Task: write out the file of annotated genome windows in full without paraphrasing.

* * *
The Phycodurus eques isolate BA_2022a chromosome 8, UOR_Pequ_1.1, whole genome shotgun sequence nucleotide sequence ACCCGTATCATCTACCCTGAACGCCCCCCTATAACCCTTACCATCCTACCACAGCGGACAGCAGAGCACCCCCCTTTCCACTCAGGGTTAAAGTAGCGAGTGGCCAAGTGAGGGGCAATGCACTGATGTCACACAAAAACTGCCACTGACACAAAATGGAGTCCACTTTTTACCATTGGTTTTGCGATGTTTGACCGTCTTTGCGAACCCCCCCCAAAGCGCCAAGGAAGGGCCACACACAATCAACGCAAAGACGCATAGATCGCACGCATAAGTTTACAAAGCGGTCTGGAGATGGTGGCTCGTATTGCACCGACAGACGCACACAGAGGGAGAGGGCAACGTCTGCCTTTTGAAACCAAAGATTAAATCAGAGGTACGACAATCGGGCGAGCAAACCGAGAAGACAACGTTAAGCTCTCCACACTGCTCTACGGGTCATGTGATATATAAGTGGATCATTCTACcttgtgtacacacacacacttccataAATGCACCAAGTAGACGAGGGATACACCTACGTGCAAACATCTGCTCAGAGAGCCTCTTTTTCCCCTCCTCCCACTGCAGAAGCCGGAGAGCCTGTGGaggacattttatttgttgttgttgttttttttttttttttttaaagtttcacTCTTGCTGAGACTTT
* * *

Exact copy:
The Phycodurus eques isolate BA_2022a chromosome 8, UOR_Pequ_1.1, whole genome shotgun sequence nucleotide sequence ACCCGTATCATCTACCCTGAACGCCCCCCTATAACCCTTACCATCCTACCACAGCGGACAGCAGAGCACCCCCCTTTCCACTCAGGGTTAAAGTAGCGAGTGGCCAAGTGAGGGGCAATGCACTGATGTCACACAAAAACTGCCACTGACACAAAATGGAGTCCACTTTTTACCATTGGTTTTGCGATGTTTGACCGTCTTTGCGAACCCCCCCCAAAGCGCCAAGGAAGGGCCACACACAATCAACGCAAAGACGCATAGATCGCACGCATAAGTTTACAAAGCGGTCTGGAGATGGTGGCTCGTATTGCACCGACAGACGCACACAGAGGGAGAGGGCAACGTCTGCCTTTTGAAACCAAAGATTAAATCAGAGGTACGACAATCGGGCGAGCAAACCGAGAAGACAACGTTAAGCTCTCCACACTGCTCTACGGGTCATGTGATATATAAGTGGATCATTCTACcttgtgtacacacacacacttccataAATGCACCAAGTAGACGAGGGATACACCTACGTGCAAACATCTGCTCAGAGAGCCTCTTTTTCCCCTCCTCCCACTGCAGAAGCCGGAGAGCCTGTGGaggacattttatttgttgttgttgttttttttttttttttttaaagtttcacTCTTGCTGAGACTTT